Customer Counseling: Hybrid is Happening
Tijl De Bie, researcher at Ghent University in Belgium, hosted the European Conference on Machine Learning and Principles and Practice Knowledge Discovery in Databases (ECML-PKDD) 2020 Conference. After working with SlidesLive, he’s here to offer some insight on going virtual.
ECML-PKDD is the premier European machine learning and data mining conference. The conference builds upon over 18 years of successful events and conferences held across Europe. As part of such a large history of events, Tijl discusses favorite components of a virtual event with SlidesLive as well as some of his concerns throughout.
“My favorite features include the interface that allows you to see the speaker and slides simultaneously at the sizes you want (which is especially important when conferences are virtual) and the ability to naturally browse presentations,” Tijl said.
But in order for Tijl’s favorite features to come to life, the SlidesLive team must make sure that clear communication is made with the event’s speakers.
“One of my biggest fears was communication with speakers and making sure that they record their talk properly and in time, which was stressful as we only knew at the end of the process if it was too late to fix things,” Tijl added.
As stressful as it may be watching the event come together, the cohesive and visually appealing end product is always worth the hard work and cooperation it took to arrive there. Tijl also voiced his concerns regarding the transition from in-person to virtual events.
“Everything became different,” Tijl said. “The main challenge is putting mechanisms in place that preserve some of the engagement that is important in conferences.”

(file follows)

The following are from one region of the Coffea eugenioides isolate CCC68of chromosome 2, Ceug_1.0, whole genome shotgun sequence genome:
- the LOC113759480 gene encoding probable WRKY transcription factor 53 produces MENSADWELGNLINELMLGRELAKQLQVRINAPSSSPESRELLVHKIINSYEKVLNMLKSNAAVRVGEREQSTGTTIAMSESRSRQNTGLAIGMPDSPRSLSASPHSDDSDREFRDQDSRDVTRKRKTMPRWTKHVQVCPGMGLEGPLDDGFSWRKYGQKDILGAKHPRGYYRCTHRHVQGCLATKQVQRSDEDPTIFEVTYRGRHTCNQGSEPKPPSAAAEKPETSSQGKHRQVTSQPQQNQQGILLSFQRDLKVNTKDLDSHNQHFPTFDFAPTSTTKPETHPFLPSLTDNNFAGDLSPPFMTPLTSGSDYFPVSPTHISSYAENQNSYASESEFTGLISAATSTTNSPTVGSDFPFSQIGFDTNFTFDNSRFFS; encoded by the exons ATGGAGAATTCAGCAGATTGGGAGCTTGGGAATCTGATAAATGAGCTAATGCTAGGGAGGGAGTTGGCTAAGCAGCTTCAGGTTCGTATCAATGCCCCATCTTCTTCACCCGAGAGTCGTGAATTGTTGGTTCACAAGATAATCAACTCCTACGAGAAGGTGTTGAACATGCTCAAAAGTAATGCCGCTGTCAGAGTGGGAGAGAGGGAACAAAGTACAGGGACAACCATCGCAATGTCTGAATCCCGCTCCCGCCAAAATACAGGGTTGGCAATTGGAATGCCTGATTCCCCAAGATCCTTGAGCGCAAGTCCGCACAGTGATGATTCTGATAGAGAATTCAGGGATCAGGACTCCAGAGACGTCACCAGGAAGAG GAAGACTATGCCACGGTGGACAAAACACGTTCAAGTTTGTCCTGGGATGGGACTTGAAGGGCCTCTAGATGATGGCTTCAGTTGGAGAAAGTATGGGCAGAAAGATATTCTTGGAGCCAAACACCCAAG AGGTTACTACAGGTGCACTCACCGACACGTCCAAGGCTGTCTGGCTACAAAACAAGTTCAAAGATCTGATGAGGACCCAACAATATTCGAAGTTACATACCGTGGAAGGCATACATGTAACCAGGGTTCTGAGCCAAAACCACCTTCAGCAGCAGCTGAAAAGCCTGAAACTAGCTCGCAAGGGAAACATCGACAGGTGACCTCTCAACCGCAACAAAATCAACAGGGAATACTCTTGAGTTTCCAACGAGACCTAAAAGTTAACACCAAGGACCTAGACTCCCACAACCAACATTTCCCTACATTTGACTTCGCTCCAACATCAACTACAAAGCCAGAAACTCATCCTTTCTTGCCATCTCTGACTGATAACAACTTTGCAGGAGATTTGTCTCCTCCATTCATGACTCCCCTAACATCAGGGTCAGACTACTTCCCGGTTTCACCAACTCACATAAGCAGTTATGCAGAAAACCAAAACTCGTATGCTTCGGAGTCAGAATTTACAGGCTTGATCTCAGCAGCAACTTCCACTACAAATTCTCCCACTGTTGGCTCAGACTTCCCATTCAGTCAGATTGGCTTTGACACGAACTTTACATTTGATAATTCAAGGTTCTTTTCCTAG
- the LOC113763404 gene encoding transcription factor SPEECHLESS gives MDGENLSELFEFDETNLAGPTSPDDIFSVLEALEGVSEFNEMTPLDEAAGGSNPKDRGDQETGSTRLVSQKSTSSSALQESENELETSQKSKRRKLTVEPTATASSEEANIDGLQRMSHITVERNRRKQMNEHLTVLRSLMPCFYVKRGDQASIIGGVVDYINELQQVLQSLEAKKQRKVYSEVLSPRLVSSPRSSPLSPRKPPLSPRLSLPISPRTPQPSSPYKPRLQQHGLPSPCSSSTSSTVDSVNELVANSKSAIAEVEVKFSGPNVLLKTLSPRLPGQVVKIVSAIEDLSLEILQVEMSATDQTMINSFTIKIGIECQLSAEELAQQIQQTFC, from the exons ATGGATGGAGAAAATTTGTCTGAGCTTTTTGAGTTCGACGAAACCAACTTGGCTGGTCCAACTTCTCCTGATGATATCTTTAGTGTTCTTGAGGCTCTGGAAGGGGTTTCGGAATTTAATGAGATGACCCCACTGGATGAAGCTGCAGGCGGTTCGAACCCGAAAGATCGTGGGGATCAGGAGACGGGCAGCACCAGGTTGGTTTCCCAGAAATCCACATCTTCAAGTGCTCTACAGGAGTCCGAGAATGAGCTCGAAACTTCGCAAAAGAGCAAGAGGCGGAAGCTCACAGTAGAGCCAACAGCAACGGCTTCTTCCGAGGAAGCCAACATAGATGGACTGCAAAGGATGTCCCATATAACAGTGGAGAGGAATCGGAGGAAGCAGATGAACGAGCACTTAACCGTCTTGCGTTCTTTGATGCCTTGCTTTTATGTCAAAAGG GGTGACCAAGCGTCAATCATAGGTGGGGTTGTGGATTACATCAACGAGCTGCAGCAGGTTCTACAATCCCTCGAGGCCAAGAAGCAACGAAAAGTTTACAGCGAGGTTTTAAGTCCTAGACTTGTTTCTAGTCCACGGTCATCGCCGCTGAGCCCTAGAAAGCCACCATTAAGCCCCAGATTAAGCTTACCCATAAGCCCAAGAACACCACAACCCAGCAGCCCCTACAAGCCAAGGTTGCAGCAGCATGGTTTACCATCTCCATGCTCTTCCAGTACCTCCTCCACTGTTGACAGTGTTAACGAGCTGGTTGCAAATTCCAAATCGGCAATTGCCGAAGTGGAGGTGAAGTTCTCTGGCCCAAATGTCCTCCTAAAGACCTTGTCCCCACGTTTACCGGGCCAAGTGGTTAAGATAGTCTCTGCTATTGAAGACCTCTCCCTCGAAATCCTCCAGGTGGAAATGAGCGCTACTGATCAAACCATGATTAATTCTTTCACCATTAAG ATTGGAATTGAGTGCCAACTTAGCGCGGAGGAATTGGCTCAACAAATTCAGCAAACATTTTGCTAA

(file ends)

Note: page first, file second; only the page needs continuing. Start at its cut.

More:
As time passes and we experience various virtual events, it becomes more clear that some of most missed in-person features are engagement and interaction. SlidesLive offers different ways to confront this issue, like adding an online exhibitor hall or smaller virtual rooms within the event, making networking more possible in the virtual world.
Tijl also addresses the timeline of planning a virtual event. When events are online, organizers tend to push off deadlines thinking that they can be dealt with later. Tijl warns planners of this, offering some of his own advice when it comes to the issue.
“Expand timelines,” Tijl advises. “This is counterintuitive: you might think that for a virtual event, no venues are needed, no catering is needed, and hence you can leave things (registration deadlines, paper notifications) until later. But the opposite is true, as so much more needs to be prepared (not in the least presentation pre-recording).”
With that warning, Tijl includes his thoughts on the future of the event industry. COVID-19 has definitely brought challenges to the industry, but those challenges have resulted in innovative solutions that can be used far in the future.
“The industry is moving towards hybrid events, not only due to COVID but also due to lack of willingness to travel (including for climate concerns, financial concerns, etc),” Tijl said. “Fully virtual is not here to stay, in my opinion. After COVID, physical events will return as they are too important for networking etc., but always with a virtual component.”
Only time will tell where the event industry is heading, but we can prepare for the future by implementing new practices and adjusting to the virtual environment that we’ve been placed in. Hear from another event planner or check out some of our other posts for helpful tips and tricks. SlidesLive is here for the future of events.